For his role as Vice President Dick Cheney in Vice, actor Christian Bale is on the way to another Oscar for Best Actor in Adam McKay’s newest film.
While the current administrations’s activities make us long for the days of the Bush Administration, Vice reminds us that maybe this should not be the case. Roughly two hours, this film is a study of Cheney’s lust for power. When he gets the call from George W. Bush in 2000, wife Lynne Cheney (Amy Adams) reminds him that there’s no power in that position. Okay, fine. Lo and behold, Cheney finds a way to make the position mean something. Oh, does he ever! Those memos? They’re still sitting inside the DOJ computers if anybody ever bothers to look.
While the film starts during the horror of 9/11, McKay soon takes us back to a different time. We see younger Cheney attending a Congressional Internship Program orientation. It just so happens that then-Illinois Congressman Donald Rumsfeld (Steve Carell) was speaking. Cheney knows then and there that he wants to work with Rumsfeld. Thus, we soon pave the way for the greatest callback ever some 14 years after Anchorman‘s release. Well done, Adam. Well done.
I’m glad this scene finally paid off pic.twitter.com/TssqpTP9dZ
— Mike Ryan (@mikeryan) October 3, 2018
As Rumsfeld rises in power, so, too, does Cheney. All because Rumsfeld fell out of Nixon’s circle! Had Rumsfeld been involved with Nixon during Watergate, history would certainly be different. When Gerald Ford (Bill Camp) becomes president, Rumsfeld becomes his Chief of Staff. The Halloween Massacre of 1976 would see a shift: Rumsfeld becomes the youngest Defense Secretary and Cheney replaces him.
When Jimmy Carter defeats Ford in 1976, Cheney is out of a job. Looking for work and wanting that power, he makes a run for Congress. The Dick Cheney who runs for Congress in 1978 isn’t a charismatic speaker. So how is it this guy ends up being the SECOND HIGHEST PERSON IN POWER?!? Ten years in Congress leads to a gig under President George H.W. Bush (John Hillner) as Defense Secretary. There comes a point in which Cheney explores a run for office but just as those plans begin to take place, Mary Cheney (Alison Pill) comes out as a lesbian. Right-wing think tanks were rising so Cheney joins the American Enterprise Institute. When your daughter is a lesbian, a presidential run is seemingly out the window because of conservative politics.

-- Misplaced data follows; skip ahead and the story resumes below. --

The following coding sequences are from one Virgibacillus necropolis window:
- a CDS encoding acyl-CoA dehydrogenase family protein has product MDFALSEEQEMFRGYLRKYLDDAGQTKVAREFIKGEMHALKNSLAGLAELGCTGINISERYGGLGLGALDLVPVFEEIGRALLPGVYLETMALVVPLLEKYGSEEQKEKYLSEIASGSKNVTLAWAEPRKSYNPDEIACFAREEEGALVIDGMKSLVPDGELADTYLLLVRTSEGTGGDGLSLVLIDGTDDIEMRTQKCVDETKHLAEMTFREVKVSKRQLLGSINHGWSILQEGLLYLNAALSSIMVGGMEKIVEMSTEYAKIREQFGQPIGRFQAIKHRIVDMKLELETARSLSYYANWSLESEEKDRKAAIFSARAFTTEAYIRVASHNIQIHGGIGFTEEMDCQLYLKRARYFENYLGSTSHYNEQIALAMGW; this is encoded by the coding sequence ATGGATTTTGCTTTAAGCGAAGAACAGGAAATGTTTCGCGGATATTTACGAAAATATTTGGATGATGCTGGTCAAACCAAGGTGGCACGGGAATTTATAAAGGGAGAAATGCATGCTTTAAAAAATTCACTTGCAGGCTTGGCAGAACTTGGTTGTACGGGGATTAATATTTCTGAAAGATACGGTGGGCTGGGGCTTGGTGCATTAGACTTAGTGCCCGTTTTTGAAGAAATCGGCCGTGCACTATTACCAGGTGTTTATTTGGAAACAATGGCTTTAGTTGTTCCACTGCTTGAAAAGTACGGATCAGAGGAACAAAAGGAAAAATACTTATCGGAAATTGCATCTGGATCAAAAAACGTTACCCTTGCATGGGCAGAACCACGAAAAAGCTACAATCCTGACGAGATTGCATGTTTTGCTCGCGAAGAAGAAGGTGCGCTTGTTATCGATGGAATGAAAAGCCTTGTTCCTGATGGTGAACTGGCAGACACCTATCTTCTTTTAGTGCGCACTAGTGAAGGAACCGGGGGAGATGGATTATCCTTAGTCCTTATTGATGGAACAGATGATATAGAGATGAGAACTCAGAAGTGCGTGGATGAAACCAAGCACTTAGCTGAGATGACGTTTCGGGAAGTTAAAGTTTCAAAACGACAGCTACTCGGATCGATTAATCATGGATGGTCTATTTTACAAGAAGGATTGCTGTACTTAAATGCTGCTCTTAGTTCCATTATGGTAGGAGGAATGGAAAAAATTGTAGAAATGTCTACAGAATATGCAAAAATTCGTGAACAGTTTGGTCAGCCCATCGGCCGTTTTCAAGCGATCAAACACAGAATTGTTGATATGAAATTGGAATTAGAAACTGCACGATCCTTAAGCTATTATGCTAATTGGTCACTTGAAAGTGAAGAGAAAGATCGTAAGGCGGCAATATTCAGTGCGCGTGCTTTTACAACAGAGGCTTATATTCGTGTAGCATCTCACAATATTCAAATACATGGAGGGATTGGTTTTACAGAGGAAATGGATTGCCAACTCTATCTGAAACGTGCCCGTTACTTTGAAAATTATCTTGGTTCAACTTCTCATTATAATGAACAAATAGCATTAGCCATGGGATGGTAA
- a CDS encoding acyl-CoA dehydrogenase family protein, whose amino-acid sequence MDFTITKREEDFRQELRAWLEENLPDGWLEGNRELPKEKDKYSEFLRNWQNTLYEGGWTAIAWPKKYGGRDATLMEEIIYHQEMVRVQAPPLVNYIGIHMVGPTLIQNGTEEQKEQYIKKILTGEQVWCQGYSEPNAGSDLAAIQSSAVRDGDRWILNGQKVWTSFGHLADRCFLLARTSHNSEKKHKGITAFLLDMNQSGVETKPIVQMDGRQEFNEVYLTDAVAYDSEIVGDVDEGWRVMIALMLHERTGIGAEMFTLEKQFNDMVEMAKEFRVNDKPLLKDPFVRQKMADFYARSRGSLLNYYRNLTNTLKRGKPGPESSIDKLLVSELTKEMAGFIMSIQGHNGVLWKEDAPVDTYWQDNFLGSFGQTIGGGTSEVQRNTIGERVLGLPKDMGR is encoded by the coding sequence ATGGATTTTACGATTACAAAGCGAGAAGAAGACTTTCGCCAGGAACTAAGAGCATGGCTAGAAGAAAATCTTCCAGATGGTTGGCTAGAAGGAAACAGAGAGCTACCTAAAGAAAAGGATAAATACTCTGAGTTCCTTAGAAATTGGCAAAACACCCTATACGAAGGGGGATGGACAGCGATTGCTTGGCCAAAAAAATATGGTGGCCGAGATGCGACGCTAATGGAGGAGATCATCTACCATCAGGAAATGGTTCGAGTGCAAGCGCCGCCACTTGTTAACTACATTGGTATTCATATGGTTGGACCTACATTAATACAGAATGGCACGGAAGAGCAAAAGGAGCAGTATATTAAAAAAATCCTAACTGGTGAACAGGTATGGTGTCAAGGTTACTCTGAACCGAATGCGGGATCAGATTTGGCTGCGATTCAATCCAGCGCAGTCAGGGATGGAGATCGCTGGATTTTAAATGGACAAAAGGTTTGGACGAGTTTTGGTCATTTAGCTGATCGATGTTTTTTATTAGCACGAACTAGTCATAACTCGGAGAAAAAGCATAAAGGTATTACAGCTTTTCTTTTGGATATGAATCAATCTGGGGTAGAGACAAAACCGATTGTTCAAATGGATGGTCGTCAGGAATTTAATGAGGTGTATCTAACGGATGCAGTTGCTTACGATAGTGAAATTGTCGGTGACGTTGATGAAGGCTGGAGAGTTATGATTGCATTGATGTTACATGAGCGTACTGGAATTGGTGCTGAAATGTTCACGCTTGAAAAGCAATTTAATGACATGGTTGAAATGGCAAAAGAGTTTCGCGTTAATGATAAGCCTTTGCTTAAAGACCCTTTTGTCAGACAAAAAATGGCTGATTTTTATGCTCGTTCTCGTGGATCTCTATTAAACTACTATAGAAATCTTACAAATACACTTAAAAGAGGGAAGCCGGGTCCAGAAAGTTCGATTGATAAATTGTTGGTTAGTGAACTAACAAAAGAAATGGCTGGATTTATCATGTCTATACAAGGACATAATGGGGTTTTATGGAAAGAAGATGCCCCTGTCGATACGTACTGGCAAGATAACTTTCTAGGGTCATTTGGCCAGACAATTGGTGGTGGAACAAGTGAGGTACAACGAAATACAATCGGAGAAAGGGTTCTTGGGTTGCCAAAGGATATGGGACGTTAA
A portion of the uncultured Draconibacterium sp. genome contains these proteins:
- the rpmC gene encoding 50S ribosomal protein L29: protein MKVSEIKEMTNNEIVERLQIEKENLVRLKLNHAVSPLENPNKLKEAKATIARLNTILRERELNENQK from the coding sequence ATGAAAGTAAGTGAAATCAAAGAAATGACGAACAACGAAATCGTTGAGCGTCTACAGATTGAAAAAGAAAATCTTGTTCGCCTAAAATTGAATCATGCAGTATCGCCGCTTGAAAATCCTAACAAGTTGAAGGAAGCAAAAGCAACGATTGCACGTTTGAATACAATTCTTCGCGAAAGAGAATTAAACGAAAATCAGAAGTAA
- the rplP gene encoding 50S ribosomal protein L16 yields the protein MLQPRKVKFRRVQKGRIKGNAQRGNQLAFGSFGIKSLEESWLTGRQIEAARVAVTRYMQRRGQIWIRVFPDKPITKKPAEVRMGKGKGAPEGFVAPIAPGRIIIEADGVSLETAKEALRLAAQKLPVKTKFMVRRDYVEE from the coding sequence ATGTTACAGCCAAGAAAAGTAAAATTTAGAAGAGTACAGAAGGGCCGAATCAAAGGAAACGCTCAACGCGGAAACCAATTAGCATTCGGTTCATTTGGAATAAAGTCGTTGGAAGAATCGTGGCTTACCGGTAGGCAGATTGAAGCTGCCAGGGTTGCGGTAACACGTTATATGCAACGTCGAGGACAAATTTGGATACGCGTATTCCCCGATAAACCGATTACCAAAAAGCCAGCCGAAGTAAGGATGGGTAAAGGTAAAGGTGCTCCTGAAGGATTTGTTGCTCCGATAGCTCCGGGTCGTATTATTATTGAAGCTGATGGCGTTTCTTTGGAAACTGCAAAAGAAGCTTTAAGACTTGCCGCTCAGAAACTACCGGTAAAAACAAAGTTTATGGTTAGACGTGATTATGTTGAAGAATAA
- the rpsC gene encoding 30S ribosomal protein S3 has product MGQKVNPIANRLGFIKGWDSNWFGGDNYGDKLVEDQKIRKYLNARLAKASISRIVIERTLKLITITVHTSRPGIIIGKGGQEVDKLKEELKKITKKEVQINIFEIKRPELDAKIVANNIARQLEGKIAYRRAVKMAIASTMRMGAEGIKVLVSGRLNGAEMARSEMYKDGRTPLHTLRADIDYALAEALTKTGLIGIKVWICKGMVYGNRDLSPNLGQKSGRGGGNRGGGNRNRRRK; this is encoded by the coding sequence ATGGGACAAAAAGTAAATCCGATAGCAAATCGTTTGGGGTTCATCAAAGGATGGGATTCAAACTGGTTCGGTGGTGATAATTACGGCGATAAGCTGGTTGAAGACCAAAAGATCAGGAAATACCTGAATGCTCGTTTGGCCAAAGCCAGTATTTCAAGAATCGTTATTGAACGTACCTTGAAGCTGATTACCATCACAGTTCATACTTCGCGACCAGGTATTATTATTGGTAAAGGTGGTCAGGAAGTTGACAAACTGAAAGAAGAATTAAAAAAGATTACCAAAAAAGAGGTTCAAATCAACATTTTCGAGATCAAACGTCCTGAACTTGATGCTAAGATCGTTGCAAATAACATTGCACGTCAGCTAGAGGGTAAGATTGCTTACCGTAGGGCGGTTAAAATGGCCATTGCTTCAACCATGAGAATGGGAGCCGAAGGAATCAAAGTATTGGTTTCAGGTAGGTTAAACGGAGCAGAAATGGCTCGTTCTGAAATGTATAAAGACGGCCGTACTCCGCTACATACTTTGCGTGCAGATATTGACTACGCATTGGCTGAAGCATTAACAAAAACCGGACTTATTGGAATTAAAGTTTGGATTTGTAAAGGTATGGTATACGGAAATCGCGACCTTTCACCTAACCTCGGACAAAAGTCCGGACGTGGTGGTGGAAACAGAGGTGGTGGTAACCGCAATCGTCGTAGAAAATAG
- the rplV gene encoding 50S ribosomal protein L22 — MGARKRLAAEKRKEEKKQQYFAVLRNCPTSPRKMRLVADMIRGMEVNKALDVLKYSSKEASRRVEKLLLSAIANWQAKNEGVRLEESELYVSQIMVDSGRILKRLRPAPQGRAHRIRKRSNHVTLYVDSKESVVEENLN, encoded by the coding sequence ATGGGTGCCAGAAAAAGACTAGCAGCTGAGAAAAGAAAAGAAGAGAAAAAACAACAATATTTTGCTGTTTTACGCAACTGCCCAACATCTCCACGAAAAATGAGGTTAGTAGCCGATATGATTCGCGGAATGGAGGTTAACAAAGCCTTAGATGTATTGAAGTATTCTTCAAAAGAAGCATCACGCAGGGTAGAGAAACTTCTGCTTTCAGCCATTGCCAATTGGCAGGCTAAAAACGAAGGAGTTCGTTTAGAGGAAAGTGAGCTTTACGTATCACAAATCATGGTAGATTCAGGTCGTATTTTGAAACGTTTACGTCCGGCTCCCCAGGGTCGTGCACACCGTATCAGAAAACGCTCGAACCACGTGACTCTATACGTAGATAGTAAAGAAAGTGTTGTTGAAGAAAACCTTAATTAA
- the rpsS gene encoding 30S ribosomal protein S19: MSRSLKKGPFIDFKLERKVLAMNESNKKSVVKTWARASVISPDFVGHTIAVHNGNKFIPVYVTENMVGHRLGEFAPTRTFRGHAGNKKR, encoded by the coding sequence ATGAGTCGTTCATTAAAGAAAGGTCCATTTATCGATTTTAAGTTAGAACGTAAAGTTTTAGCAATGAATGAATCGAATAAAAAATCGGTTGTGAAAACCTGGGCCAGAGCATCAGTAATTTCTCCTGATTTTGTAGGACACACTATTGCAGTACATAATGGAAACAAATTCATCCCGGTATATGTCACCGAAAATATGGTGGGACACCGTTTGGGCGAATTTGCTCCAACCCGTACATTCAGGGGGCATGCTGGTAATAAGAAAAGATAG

Then the phone call. George W. Bush (Sam Rockwell) needs a running mate. Cheney knows there’s no power so the then-Halliburton CEO is like, I’ll find someone. It’s through legal adviser David Addington (Don McManus) that he learns about the unitary executive theory. This gives him a way to find the power needed so Cheney offers the job to himself.
All of this is tackled with the serious tone needed for such a drama. That being said, writer-director Adam McKay finds a way to inject his own comedic tone every now and then. These are the same elements that worked in McKay’s favor with The Big Short. Even though the film won a few Solzy Awards for drama, the film falls into some sort of hybrid genre that is neither drama nor comedy. This is something that works in the film’s favor to much success. All while watching Christian Bale most definitely acting his way to another Oscar nomination. Really. His transformation is absolutely unbelievable.
When Adam McKay has a new film come out, I circle the day on my calendar. This is a writer-director who has never had a miss behind the camera. His news film proves to be no exception. I’ve been impressed to see Adam take his career from a comedy director to that of a serious director. There’s certainly a lot to be said about the political subtext of his films as McKay bids to be seen as a serious filmmaker. This isn’t to say anything negative about previous films but Anchorman is hardly Oscar material.
As a filmmaker, I’ve noticed this change in the way that McKay approaches his films as a writer/director. While the two Anchorman films certainly offer something to say about sexism in the work place, The Other Guys (2010) is where we start to notice McKay’s shift as a filmmaker. Noticeably, things take a tremendous change with The Big Short. This is the film that delivered McKay his first Oscar and rightfully so. This Dick Cheney biopic continues to show the evolution of McKay the filmmaker.
Vice may feature Christian Bale doing his thing as former VP Dick Cheney but McKay isn’t afraid of showing the political subtext. He’s not afraid of inserting that political message during a late film montage reminding us of the current shitshow we’re living in. At times, the message comes through by way of humor. The film’s mid-point is so hysterical and paves the way for the longest post-credits sequence. It’s something that should make one both laugh and cry.
While Adam McKay’s films have always had a political subtext, Vice may just be the writer-director’s strongest outing by far.
DIRECTOR/SCREENWRITER: Adam McKay
CAST: Christian Bale, Amy Adams, Steve Carell, Sam Rockwell, Jesse Plemons, Alison Pill, Lily Rabe, Tyler Perry, Justin Kirk, LisaGay Hamilton, Shea Whigham, and Eddie Marsan